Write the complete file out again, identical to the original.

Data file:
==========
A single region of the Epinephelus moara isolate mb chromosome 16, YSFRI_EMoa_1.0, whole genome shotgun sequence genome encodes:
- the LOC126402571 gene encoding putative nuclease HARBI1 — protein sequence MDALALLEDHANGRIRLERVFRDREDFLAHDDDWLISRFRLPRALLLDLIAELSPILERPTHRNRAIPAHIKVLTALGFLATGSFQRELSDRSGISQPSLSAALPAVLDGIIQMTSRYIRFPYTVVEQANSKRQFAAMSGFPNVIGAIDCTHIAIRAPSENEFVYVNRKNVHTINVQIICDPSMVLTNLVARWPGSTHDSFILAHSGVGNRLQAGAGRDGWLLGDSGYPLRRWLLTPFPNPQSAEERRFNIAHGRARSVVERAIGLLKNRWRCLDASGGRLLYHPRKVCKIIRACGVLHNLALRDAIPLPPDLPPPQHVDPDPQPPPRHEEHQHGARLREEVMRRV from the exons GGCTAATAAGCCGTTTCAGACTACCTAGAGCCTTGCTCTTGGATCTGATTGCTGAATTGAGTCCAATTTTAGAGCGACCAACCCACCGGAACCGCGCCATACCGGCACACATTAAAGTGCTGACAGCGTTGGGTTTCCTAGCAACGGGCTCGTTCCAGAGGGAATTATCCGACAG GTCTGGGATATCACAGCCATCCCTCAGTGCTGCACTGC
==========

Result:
A single region of the Epinephelus moara isolate mb chromosome 16, YSFRI_EMoa_1.0, whole genome shotgun sequence genome encodes:
- the LOC126402571 gene encoding putative nuclease HARBI1 — protein sequence MDALALLEDHANGRIRLERVFRDREDFLAHDDDWLISRFRLPRALLLDLIAELSPILERPTHRNRAIPAHIKVLTALGFLATGSFQRELSDRSGISQPSLSAALPAVLDGIIQMTSRYIRFPYTVVEQANSKRQFAAMSGFPNVIGAIDCTHIAIRAPSENEFVYVNRKNVHTINVQIICDPSMVLTNLVARWPGSTHDSFILAHSGVGNRLQAGAGRDGWLLGDSGYPLRRWLLTPFPNPQSAEERRFNIAHGRARSVVERAIGLLKNRWRCLDASGGRLLYHPRKVCKIIRACGVLHNLALRDAIPLPPDLPPPQHVDPDPQPPPRHEEHQHGARLREEVMRRV from the exons GGCTAATAAGCCGTTTCAGACTACCTAGAGCCTTGCTCTTGGATCTGATTGCTGAATTGAGTCCAATTTTAGAGCGACCAACCCACCGGAACCGCGCCATACCGGCACACATTAAAGTGCTGACAGCGTTGGGTTTCCTAGCAACGGGCTCGTTCCAGAGGGAATTATCCGACAG GTCTGGGATATCACAGCCATCCCTCAGTGCTGCACTGC